Every year at this time I share the very best articles of the past year--and thank readers for joining the conversation here at Casual Kitchen.
CK passed some huge milestones in 2012:
1) A week or so ago, this blog turned six,
2) In June I published my 800th (!) post,
3) For the past several months pageviews have been running 60,000-70,000 a month! (for me, that's a lot.)
I can't begin to describe how grateful I am to you, readers, for continuing to visit and participate. Not only have you stayed with me, but you've also added hundreds of thoughtful and provocative comments along the way. You are the reason Casual Kitchen exists.
So without further ado, here's the very best writing of Casual Kitchen in 2012. Once again, thank you so much for being here.
PS: Next week, I'll give YOU a chance to promote and share *your* best post of 2012. Stay tuned!!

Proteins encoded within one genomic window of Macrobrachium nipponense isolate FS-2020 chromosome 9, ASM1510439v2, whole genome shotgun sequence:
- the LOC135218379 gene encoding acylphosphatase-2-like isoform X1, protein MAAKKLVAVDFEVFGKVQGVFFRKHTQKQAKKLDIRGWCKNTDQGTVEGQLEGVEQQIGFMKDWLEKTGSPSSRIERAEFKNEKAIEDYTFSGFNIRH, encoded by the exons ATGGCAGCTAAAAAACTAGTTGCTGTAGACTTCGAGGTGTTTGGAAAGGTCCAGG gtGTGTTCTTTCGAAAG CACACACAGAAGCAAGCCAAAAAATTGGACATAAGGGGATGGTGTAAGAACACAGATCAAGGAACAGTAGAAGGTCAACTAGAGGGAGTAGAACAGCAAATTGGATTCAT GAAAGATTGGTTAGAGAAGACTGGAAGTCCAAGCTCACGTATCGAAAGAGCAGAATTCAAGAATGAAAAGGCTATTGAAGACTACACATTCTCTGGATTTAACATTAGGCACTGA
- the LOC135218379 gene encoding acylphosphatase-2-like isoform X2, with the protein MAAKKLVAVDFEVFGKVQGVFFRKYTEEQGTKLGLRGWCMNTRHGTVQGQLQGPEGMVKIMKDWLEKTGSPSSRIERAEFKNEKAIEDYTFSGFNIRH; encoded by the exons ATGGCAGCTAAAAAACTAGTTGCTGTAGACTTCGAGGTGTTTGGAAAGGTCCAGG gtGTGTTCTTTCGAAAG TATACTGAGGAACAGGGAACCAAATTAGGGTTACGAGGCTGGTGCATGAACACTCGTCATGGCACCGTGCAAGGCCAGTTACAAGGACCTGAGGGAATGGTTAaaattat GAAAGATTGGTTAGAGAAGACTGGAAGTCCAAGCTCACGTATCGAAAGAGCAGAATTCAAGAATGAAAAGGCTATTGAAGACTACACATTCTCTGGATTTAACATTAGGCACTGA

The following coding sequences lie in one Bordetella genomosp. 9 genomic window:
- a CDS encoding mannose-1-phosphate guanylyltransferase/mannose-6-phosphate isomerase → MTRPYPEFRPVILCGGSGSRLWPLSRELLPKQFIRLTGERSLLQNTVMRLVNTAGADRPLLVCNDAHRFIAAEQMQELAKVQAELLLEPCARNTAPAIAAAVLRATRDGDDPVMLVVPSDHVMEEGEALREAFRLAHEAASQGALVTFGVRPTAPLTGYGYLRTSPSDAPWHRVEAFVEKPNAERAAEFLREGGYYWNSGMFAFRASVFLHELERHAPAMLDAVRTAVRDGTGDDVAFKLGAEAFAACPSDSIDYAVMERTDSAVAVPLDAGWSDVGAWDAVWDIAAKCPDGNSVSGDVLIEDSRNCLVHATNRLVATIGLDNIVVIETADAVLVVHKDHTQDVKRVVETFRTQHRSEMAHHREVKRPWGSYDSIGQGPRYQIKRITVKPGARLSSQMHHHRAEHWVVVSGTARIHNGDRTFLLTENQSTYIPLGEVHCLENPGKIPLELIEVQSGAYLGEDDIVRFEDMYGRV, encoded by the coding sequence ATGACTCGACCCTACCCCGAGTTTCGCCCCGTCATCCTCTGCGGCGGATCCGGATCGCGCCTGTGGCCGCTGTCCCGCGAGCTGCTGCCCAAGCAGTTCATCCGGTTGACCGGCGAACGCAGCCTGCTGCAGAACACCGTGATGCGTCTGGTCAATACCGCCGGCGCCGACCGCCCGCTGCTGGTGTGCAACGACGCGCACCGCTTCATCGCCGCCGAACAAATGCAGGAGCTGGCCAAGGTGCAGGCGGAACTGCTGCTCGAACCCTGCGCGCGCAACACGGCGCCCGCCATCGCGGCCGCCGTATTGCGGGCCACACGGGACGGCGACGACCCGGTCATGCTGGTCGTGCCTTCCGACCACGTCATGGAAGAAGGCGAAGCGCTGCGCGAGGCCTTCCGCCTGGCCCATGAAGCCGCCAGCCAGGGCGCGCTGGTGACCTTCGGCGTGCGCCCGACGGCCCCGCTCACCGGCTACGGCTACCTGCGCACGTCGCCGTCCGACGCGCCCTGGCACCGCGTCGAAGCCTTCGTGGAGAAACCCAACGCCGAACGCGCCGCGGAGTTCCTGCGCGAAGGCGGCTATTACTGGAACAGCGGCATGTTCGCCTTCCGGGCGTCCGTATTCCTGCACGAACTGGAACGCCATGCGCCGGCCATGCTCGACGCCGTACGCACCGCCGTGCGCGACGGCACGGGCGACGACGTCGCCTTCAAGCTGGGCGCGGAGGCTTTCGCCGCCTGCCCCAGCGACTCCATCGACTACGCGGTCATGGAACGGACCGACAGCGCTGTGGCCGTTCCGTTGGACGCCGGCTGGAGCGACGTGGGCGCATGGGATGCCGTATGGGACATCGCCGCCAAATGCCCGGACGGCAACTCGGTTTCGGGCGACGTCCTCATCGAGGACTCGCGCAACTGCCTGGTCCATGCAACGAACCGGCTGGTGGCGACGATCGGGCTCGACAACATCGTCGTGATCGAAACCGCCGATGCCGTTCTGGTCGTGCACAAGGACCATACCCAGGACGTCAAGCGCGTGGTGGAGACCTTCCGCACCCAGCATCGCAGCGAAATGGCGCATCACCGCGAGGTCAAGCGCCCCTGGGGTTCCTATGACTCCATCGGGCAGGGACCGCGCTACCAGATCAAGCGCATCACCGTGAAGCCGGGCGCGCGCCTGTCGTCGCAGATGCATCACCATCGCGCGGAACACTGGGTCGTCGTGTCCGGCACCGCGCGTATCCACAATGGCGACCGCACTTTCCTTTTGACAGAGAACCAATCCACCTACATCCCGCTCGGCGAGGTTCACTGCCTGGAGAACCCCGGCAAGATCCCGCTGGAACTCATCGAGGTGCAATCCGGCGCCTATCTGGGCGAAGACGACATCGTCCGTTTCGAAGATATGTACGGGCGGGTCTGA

Countdown! The Best of Casual Kitchen 2012
12) Attack of the Cheaps! Eight Great (And Temporary) Ideas to Save $500-$700 a Month
Best title of the year. Put these ideas to work and you'll save up to $6,000-$7,000 every year. See several excellent reader-submitted ideas in the comments too.
11) Anticipated Reproach, And Why Vegetarians Are Such Jerks
If you've ever wondered why otherwise well-behaved people start insane arguments correcting perfect strangers over the internet, this post pretty much explains it. Groupie moment: Mollie Katzen, one of my culinary idols and author of the incomparable Moosewood Cookbook, complimented me on this post on her Facebook page.
10) The Judgment of Paris: The Blind Wine Tasting That Changed the World
How history's most embarrassing wine tasting ended up putting California wines on the map once and for all. I know everyone loves hating on the French, but, well... this time they deserved it.
9) Review: The Mindful Carnivore
My review of one of the most unusual and intriguing books of 2012: Tovar Cerulli's intelligent and honest exploration of the ethics of hunting. If you're interested in this topic, don't miss A Mindful Carnivore: Books For Further Reading.